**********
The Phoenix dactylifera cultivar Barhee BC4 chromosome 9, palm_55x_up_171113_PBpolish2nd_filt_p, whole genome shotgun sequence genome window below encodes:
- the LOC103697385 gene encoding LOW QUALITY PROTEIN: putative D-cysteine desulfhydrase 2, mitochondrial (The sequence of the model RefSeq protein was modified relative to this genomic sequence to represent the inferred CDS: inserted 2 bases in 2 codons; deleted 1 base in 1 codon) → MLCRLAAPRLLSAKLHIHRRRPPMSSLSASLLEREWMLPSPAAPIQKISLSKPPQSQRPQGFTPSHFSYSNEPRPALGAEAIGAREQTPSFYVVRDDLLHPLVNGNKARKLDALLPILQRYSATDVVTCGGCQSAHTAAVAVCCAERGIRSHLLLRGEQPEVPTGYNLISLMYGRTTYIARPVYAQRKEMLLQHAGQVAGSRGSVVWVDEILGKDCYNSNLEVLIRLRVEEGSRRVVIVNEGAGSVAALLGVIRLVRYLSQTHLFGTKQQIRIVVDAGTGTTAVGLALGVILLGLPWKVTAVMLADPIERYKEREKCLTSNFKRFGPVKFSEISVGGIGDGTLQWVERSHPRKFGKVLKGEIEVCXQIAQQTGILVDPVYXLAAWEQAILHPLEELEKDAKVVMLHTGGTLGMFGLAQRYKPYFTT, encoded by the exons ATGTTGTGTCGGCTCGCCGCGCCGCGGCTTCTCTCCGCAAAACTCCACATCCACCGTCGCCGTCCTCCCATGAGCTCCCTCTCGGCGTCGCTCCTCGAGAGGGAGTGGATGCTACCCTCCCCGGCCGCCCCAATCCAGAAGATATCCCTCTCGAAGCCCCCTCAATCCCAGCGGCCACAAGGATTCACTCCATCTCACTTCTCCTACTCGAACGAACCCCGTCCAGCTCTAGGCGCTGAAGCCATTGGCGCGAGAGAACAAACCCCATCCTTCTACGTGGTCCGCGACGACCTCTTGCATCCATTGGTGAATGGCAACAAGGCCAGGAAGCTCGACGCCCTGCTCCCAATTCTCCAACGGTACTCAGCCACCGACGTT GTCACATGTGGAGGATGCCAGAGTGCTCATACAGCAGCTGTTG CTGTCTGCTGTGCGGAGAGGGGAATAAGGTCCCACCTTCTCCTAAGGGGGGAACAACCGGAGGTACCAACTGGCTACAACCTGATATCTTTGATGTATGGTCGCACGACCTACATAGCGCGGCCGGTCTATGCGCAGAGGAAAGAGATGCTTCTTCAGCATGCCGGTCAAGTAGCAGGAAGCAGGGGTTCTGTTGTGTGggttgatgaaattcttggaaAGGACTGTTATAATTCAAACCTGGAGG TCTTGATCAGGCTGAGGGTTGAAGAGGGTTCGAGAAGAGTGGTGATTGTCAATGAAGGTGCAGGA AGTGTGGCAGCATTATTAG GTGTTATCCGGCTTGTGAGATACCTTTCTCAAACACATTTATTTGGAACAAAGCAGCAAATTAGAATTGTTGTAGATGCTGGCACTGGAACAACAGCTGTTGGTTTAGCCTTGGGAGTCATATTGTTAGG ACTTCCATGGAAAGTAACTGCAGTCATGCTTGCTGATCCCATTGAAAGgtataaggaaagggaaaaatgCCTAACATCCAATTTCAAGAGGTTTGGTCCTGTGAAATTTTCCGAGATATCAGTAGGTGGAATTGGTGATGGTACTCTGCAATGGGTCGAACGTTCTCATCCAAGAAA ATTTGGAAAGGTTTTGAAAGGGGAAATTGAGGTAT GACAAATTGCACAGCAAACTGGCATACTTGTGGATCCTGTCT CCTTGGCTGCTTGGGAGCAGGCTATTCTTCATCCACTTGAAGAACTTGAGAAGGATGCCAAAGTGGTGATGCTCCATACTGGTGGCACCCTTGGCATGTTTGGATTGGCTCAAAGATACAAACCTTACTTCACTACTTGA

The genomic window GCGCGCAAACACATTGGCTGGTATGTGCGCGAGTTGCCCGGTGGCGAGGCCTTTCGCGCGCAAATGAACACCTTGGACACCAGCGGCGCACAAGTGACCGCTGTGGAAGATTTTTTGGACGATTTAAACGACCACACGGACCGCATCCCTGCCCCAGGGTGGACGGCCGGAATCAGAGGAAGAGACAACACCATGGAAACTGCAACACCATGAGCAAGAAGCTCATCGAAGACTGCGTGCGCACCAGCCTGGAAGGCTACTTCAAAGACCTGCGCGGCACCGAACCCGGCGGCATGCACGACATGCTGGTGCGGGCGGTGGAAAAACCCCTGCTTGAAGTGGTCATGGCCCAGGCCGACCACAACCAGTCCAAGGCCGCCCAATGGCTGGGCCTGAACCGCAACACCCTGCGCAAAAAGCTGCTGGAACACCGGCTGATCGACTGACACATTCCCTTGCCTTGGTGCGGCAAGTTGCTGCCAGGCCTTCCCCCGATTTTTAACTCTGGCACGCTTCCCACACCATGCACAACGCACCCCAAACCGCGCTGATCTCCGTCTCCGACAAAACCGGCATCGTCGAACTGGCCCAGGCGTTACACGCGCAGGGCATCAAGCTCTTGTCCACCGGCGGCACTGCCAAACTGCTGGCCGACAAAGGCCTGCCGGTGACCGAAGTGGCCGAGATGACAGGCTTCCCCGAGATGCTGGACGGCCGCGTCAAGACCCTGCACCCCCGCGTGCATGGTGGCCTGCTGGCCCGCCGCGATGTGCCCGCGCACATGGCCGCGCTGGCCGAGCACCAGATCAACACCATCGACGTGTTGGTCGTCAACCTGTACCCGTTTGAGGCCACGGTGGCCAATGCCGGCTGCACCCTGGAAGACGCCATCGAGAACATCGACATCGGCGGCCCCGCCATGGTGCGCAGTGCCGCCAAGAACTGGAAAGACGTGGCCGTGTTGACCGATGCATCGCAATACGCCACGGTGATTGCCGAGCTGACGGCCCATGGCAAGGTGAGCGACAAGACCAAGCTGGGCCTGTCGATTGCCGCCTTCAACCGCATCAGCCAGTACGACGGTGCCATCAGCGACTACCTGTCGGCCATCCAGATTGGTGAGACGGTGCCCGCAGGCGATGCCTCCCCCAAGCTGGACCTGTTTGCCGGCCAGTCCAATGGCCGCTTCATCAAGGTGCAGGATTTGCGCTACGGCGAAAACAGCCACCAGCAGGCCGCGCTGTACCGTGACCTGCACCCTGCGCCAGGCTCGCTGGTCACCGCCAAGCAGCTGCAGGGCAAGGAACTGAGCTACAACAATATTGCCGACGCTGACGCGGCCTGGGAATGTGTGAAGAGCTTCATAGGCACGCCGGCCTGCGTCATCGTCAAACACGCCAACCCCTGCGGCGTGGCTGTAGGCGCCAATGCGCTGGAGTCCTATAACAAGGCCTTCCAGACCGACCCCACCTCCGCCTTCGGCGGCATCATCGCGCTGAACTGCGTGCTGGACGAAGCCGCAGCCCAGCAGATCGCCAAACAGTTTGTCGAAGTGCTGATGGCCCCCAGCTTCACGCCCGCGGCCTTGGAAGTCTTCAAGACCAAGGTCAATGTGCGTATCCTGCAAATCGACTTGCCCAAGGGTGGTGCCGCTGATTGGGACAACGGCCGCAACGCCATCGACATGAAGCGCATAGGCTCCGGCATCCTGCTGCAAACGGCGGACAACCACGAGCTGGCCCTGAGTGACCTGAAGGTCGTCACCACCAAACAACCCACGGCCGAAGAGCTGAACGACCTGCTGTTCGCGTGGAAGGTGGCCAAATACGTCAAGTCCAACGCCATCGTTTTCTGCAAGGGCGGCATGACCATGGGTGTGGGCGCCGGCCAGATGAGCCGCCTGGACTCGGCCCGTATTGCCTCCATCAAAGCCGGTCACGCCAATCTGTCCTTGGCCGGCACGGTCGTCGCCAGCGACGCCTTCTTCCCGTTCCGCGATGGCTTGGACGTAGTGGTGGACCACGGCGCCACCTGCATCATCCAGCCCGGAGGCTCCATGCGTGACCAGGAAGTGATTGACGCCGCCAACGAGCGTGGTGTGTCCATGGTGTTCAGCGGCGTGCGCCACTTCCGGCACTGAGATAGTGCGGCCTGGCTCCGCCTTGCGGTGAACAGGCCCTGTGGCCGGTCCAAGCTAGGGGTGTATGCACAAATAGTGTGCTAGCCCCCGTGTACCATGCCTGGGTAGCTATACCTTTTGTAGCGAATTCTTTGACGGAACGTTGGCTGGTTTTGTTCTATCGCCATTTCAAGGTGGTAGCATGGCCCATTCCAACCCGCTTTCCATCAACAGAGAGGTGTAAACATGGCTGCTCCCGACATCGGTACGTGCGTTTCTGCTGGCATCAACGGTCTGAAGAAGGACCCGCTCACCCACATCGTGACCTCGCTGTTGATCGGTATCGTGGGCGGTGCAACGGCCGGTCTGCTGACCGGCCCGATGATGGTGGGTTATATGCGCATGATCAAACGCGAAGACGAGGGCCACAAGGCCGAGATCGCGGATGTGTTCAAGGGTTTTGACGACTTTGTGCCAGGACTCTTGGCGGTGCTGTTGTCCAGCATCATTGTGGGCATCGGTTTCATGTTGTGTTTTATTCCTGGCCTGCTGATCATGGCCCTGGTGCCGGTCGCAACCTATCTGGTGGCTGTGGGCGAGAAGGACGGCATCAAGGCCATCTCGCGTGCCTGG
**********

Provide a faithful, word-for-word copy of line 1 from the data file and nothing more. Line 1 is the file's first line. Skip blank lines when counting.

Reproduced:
The Phoenix dactylifera cultivar Barhee BC4 chromosome 9, palm_55x_up_171113_PBpolish2nd_filt_p, whole genome shotgun sequence genome window below encodes: